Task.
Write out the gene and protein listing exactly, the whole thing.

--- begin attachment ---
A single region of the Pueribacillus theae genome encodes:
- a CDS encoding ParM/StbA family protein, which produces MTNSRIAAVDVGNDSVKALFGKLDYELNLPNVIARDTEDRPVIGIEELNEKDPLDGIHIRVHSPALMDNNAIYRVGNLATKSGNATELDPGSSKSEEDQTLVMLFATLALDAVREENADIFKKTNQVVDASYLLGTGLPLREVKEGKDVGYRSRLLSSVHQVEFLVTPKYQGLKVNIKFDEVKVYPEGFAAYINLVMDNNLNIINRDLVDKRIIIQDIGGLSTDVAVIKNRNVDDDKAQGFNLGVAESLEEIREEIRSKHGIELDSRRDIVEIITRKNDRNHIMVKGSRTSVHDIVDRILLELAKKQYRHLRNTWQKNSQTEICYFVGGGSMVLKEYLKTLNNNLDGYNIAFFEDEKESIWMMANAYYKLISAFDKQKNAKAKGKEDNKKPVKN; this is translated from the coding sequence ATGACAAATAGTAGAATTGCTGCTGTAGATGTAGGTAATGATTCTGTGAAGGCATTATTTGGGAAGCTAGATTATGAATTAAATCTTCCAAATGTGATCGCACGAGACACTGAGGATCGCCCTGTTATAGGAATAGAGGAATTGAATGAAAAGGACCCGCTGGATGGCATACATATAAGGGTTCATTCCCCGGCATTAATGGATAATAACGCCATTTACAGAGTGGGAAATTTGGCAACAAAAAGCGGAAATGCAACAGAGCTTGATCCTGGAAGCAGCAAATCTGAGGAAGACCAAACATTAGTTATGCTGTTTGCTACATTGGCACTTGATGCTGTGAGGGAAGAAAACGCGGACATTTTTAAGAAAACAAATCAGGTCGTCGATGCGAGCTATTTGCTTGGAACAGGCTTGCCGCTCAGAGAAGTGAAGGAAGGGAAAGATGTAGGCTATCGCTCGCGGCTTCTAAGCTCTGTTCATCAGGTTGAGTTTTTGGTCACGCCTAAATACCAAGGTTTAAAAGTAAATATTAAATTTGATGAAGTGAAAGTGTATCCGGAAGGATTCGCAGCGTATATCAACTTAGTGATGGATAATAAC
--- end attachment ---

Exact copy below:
A single region of the Pueribacillus theae genome encodes:
- a CDS encoding ParM/StbA family protein, which produces MTNSRIAAVDVGNDSVKALFGKLDYELNLPNVIARDTEDRPVIGIEELNEKDPLDGIHIRVHSPALMDNNAIYRVGNLATKSGNATELDPGSSKSEEDQTLVMLFATLALDAVREENADIFKKTNQVVDASYLLGTGLPLREVKEGKDVGYRSRLLSSVHQVEFLVTPKYQGLKVNIKFDEVKVYPEGFAAYINLVMDNNLNIINRDLVDKRIIIQDIGGLSTDVAVIKNRNVDDDKAQGFNLGVAESLEEIREEIRSKHGIELDSRRDIVEIITRKNDRNHIMVKGSRTSVHDIVDRILLELAKKQYRHLRNTWQKNSQTEICYFVGGGSMVLKEYLKTLNNNLDGYNIAFFEDEKESIWMMANAYYKLISAFDKQKNAKAKGKEDNKKPVKN; this is translated from the coding sequence ATGACAAATAGTAGAATTGCTGCTGTAGATGTAGGTAATGATTCTGTGAAGGCATTATTTGGGAAGCTAGATTATGAATTAAATCTTCCAAATGTGATCGCACGAGACACTGAGGATCGCCCTGTTATAGGAATAGAGGAATTGAATGAAAAGGACCCGCTGGATGGCATACATATAAGGGTTCATTCCCCGGCATTAATGGATAATAACGCCATTTACAGAGTGGGAAATTTGGCAACAAAAAGCGGAAATGCAACAGAGCTTGATCCTGGAAGCAGCAAATCTGAGGAAGACCAAACATTAGTTATGCTGTTTGCTACATTGGCACTTGATGCTGTGAGGGAAGAAAACGCGGACATTTTTAAGAAAACAAATCAGGTCGTCGATGCGAGCTATTTGCTTGGAACAGGCTTGCCGCTCAGAGAAGTGAAGGAAGGGAAAGATGTAGGCTATCGCTCGCGGCTTCTAAGCTCTGTTCATCAGGTTGAGTTTTTGGTCACGCCTAAATACCAAGGTTTAAAAGTAAATATTAAATTTGATGAAGTGAAAGTGTATCCGGAAGGATTCGCAGCGTATATCAACTTAGTGATGGATAATAAC